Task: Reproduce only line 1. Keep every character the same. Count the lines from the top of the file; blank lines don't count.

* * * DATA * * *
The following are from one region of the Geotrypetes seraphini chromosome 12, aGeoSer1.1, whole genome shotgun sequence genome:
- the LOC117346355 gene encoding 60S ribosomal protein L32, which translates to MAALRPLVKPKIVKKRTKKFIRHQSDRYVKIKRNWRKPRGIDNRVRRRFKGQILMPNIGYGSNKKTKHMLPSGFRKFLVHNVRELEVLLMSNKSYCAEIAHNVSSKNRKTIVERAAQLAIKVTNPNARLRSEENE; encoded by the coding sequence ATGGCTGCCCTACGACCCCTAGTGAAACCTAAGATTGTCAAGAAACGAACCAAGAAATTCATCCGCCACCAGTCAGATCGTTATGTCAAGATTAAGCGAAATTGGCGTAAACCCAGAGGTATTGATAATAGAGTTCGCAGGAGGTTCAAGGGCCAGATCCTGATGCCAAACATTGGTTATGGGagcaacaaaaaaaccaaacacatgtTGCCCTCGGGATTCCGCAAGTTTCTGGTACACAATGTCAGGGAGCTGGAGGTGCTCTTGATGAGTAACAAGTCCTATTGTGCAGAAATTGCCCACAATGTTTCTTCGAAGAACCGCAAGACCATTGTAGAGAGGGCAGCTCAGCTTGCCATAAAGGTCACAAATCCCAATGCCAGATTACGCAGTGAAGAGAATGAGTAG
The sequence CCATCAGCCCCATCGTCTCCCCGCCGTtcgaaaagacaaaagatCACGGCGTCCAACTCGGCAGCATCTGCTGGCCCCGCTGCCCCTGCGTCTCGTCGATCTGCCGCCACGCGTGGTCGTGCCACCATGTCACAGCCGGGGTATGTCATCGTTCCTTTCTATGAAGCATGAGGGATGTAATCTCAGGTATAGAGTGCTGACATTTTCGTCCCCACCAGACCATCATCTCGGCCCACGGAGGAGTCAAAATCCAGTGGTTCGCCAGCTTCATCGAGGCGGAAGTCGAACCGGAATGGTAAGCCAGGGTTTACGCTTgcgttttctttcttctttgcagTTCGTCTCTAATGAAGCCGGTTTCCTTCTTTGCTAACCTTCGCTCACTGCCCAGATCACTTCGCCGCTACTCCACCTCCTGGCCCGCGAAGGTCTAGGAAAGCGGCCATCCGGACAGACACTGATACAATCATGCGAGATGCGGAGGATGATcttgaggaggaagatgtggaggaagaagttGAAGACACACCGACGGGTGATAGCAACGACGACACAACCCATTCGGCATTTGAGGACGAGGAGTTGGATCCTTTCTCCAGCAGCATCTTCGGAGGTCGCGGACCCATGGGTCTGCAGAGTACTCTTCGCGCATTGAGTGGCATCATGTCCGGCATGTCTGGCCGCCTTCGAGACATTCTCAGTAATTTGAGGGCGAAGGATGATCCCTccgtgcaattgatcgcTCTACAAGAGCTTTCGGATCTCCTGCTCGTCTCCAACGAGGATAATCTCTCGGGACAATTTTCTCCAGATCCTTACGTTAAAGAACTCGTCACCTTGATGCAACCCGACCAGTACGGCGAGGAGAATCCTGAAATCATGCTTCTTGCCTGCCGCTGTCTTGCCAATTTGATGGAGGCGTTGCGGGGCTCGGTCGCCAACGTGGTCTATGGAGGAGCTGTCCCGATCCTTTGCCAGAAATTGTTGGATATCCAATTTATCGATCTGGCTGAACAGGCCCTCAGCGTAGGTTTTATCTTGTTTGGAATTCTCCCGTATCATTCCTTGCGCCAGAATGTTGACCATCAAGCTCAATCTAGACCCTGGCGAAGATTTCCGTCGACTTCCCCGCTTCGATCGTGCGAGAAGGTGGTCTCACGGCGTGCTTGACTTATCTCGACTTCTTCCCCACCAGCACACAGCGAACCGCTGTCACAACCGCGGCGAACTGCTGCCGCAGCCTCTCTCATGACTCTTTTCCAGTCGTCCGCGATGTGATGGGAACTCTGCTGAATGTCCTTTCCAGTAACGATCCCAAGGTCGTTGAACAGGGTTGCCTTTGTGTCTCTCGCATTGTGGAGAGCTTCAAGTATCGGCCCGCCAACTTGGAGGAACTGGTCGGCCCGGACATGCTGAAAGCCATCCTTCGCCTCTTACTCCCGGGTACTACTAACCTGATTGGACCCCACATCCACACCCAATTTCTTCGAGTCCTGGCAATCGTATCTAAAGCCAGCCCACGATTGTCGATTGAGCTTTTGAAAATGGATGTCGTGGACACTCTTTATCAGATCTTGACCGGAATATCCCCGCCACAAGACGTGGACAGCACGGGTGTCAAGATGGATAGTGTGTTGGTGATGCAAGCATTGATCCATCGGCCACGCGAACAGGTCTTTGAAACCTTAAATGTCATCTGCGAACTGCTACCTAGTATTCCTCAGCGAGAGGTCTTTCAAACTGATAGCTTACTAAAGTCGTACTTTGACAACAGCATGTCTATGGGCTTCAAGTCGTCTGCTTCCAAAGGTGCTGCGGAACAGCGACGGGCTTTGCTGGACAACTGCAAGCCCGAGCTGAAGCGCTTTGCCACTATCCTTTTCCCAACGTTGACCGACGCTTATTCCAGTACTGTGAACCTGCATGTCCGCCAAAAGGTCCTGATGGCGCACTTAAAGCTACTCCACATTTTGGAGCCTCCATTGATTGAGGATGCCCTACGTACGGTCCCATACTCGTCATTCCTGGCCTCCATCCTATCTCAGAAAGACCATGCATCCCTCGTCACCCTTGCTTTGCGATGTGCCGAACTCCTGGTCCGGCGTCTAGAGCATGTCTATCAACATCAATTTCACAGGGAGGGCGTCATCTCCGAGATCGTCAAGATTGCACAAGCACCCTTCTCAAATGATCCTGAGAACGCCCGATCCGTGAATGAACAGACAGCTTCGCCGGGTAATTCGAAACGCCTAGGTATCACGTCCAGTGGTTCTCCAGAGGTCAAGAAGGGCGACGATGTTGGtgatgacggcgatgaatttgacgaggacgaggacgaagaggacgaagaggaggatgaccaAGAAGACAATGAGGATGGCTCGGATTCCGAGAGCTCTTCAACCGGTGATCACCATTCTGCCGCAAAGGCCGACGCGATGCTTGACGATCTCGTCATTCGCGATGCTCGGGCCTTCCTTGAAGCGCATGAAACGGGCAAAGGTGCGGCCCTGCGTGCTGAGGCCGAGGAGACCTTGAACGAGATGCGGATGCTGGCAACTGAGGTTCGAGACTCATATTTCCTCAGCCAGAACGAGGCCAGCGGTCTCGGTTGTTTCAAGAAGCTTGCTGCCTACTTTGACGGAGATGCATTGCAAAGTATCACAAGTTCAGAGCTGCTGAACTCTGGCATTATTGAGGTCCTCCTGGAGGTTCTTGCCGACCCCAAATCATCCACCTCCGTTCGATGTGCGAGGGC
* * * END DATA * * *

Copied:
The following are from one region of the Geotrypetes seraphini chromosome 12, aGeoSer1.1, whole genome shotgun sequence genome: